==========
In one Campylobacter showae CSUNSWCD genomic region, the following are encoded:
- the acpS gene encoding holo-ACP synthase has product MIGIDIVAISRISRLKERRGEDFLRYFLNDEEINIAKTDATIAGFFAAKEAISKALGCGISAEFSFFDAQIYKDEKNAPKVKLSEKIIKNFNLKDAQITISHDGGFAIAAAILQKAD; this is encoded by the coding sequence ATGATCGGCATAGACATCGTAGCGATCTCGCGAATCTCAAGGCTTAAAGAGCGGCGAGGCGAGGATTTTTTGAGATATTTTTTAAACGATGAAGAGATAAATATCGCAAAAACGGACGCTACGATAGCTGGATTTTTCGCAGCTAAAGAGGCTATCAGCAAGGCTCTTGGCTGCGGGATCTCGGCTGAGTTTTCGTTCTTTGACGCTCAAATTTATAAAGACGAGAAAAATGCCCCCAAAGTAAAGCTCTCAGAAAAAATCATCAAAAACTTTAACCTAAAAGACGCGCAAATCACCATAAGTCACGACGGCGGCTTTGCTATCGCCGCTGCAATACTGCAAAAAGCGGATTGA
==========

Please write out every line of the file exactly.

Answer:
In one Campylobacter showae CSUNSWCD genomic region, the following are encoded:
- the acpS gene encoding holo-ACP synthase has product MIGIDIVAISRISRLKERRGEDFLRYFLNDEEINIAKTDATIAGFFAAKEAISKALGCGISAEFSFFDAQIYKDEKNAPKVKLSEKIIKNFNLKDAQITISHDGGFAIAAAILQKAD; this is encoded by the coding sequence ATGATCGGCATAGACATCGTAGCGATCTCGCGAATCTCAAGGCTTAAAGAGCGGCGAGGCGAGGATTTTTTGAGATATTTTTTAAACGATGAAGAGATAAATATCGCAAAAACGGACGCTACGATAGCTGGATTTTTCGCAGCTAAAGAGGCTATCAGCAAGGCTCTTGGCTGCGGGATCTCGGCTGAGTTTTCGTTCTTTGACGCTCAAATTTATAAAGACGAGAAAAATGCCCCCAAAGTAAAGCTCTCAGAAAAAATCATCAAAAACTTTAACCTAAAAGACGCGCAAATCACCATAAGTCACGACGGCGGCTTTGCTATCGCCGCTGCAATACTGCAAAAAGCGGATTGA